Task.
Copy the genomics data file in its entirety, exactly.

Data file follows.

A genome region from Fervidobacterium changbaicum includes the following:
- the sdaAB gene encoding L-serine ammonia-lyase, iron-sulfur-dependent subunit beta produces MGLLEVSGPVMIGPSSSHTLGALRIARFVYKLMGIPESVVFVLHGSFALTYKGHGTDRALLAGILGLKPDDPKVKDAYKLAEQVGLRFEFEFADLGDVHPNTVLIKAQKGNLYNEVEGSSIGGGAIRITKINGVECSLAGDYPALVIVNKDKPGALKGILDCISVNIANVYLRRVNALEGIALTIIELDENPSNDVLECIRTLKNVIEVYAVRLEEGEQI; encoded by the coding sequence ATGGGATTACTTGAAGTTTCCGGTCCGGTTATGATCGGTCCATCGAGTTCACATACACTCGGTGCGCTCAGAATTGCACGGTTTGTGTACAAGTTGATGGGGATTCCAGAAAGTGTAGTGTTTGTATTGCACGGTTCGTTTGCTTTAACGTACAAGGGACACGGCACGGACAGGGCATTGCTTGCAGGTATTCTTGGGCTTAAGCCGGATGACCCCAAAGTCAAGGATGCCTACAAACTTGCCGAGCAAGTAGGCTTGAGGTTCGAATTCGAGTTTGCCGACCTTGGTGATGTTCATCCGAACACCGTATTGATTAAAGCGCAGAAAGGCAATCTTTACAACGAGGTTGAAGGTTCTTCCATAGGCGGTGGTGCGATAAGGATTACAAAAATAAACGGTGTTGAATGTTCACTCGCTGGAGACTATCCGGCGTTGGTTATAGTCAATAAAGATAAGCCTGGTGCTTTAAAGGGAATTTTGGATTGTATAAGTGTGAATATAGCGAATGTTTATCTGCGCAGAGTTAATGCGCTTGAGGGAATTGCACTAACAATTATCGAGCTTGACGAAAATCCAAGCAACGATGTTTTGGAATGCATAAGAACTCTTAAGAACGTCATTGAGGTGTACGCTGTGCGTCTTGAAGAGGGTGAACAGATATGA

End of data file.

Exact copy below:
A genome region from Fervidobacterium changbaicum includes the following:
- the sdaAB gene encoding L-serine ammonia-lyase, iron-sulfur-dependent subunit beta produces MGLLEVSGPVMIGPSSSHTLGALRIARFVYKLMGIPESVVFVLHGSFALTYKGHGTDRALLAGILGLKPDDPKVKDAYKLAEQVGLRFEFEFADLGDVHPNTVLIKAQKGNLYNEVEGSSIGGGAIRITKINGVECSLAGDYPALVIVNKDKPGALKGILDCISVNIANVYLRRVNALEGIALTIIELDENPSNDVLECIRTLKNVIEVYAVRLEEGEQI; encoded by the coding sequence ATGGGATTACTTGAAGTTTCCGGTCCGGTTATGATCGGTCCATCGAGTTCACATACACTCGGTGCGCTCAGAATTGCACGGTTTGTGTACAAGTTGATGGGGATTCCAGAAAGTGTAGTGTTTGTATTGCACGGTTCGTTTGCTTTAACGTACAAGGGACACGGCACGGACAGGGCATTGCTTGCAGGTATTCTTGGGCTTAAGCCGGATGACCCCAAAGTCAAGGATGCCTACAAACTTGCCGAGCAAGTAGGCTTGAGGTTCGAATTCGAGTTTGCCGACCTTGGTGATGTTCATCCGAACACCGTATTGATTAAAGCGCAGAAAGGCAATCTTTACAACGAGGTTGAAGGTTCTTCCATAGGCGGTGGTGCGATAAGGATTACAAAAATAAACGGTGTTGAATGTTCACTCGCTGGAGACTATCCGGCGTTGGTTATAGTCAATAAAGATAAGCCTGGTGCTTTAAAGGGAATTTTGGATTGTATAAGTGTGAATATAGCGAATGTTTATCTGCGCAGAGTTAATGCGCTTGAGGGAATTGCACTAACAATTATCGAGCTTGACGAAAATCCAAGCAACGATGTTTTGGAATGCATAAGAACTCTTAAGAACGTCATTGAGGTGTACGCTGTGCGTCTTGAAGAGGGTGAACAGATATGA